Here is a continuation of this post. Long story short, I am learning number theory from a book [1]. The author of this book [1] begins his own analysis of number theory with the “system of rational numbers, i.e. of numbers integral and fractional, positive and negative, including zero.” There is a brief mention that the rational numbers follow from operations on “the ordered sequence of natural numbers 1,2,3,…” Note that the word “system” is another word for “set,” in the context of number theory. In this reference [1], a variable for a rational number is given by a small italic character such as $a, b, x,$ and $y$.

One important point is that division is well defined for the set of rational numbers with the one exception of division by zero, which is undefined.

The author then details the Fundamental Laws of Arithmetic. Three laws for addition seem worth noting, so I copy them here [1].

Commutative Law: $a + b = b + a$

Associative Law: $(a+b) + c = a + (b + c)$

Law of Monotony: $a < b$ always implies $a + c < b + c$

I think these three laws are fairly self-evident; given a rational number of objects, the order in which I count them–or group them–does not matter. I can think of the addition process of two numbers as preceding by default in an order from left to right in the absence of other symbols such as parentheses. Furthermore, parentheses indicate the order in which arithmetic operations should be performed–quantities in parentheses take precedence by construction. Finally, if I have two collections $A$ and $B$ with the same rational number of objects and I add to collection $B$ a greater rational number of objects than to collection $A$, then collection $B$ now has more objects than $A$.

Alternatively, here are three geometrical proofs of these three laws for addition.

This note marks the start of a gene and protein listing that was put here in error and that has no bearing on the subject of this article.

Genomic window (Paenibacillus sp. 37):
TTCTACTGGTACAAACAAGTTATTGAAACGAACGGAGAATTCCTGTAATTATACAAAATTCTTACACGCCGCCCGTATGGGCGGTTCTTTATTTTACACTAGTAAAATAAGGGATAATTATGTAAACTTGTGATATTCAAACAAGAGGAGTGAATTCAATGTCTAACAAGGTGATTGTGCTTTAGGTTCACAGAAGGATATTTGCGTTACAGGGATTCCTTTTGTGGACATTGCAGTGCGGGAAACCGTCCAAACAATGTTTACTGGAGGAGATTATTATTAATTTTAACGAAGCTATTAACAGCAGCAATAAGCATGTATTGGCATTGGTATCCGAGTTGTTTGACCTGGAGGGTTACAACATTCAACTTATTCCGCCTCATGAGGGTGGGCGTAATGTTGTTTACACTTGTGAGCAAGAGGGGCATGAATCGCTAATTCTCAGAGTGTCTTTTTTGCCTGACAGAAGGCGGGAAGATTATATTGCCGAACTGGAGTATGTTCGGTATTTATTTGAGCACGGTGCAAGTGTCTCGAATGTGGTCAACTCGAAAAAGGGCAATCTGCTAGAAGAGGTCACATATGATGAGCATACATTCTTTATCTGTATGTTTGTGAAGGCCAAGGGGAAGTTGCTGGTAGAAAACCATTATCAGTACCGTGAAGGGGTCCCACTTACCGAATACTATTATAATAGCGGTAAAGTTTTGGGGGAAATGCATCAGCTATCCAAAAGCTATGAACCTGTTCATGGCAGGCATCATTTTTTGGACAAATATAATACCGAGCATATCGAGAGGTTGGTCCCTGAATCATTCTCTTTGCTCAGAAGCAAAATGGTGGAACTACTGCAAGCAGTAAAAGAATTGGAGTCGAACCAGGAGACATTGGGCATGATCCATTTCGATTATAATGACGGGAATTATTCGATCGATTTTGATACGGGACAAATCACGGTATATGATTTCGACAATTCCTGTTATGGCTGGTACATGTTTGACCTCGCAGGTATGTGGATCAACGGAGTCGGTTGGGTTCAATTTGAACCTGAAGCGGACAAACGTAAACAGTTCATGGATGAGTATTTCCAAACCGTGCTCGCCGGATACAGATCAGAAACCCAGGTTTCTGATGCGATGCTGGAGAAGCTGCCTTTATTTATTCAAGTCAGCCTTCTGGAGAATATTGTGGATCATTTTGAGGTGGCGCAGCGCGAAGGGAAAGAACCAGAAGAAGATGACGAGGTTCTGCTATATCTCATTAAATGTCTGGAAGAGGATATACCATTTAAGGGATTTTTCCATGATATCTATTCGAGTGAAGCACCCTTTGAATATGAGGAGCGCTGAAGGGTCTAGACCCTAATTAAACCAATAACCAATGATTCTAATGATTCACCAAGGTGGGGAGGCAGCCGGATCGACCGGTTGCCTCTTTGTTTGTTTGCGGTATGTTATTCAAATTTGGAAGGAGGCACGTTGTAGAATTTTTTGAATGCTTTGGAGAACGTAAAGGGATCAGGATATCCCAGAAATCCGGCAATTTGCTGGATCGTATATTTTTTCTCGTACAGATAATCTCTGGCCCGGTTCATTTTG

Similarly, four laws for multiplication are important, so I copy them here [1].

Commutative Law: $ab = ba$

Associative Law: $(ab)c = a(bc)$

Distributive Law: $(a+b)c =ac + bc$

Law of Monotony: $a < b$ implies, provided $c$ is positive, $ac < bc$

I now include geometrical proofs for these four laws.

Now, multiplication is just repeated addition. For example, $(+2) (+3)$ is the addition of $+2$ three times: $0+(+2)+(+2)+(+2)$. With this notation reduced to the simple case of a nonzero number, the negative number $-2$ can be interpreted as $(+2) (-1) = 0-(+2)$ which is the subtraction from zero of the positive number $+2$. Alternatively, $-2$ can be interpreted as $(-2) (+1) = 0+(-2)$ which is the addition to zero of the negative number $-2$. The usage of the number $0$ allows for a nice interpretation of multiplication in terms of addition.

Also, since $(+2)(-1)$ is the subtraction from zero of the positive number $+2$, it follows that $(-1)(-1)$ is the subtraction from zero of the negative number $-1$, which is $0-(-1)$.

To evaluate $(-1)(-1)$, I use an argument from reference [2]:

First note that

$-1 * 0 = 0$.

Next,

$-1 * (-1 + 1) = 0$.

Apply the distributive law.

$(-1)(-1) + (-1)(+1) = 0$.

Simplify.

$(-1)(-1) = 1$.

This argument can be generalized for any positive, real numbers $a$ and $b$.

First note that

$-a * 0 = 0$.

Next,

$-a * (-b+b) = 0$.

Apply the distributive law.

$(-a)(-b) + (-a)(+b) = 0$.

Simplify by adding $ab$ to both sides.

$(-a)(-b) = ab$.

Hence a negative number multiplied by a negative number is a positive number.

References

[1] Konrad Knopp. Theory and Application of Infinite Series. Dover Publications. 1990.

[2] https://gdaymath.com/lessons/powerarea/1-5-why-is-negative-times-negative-positive/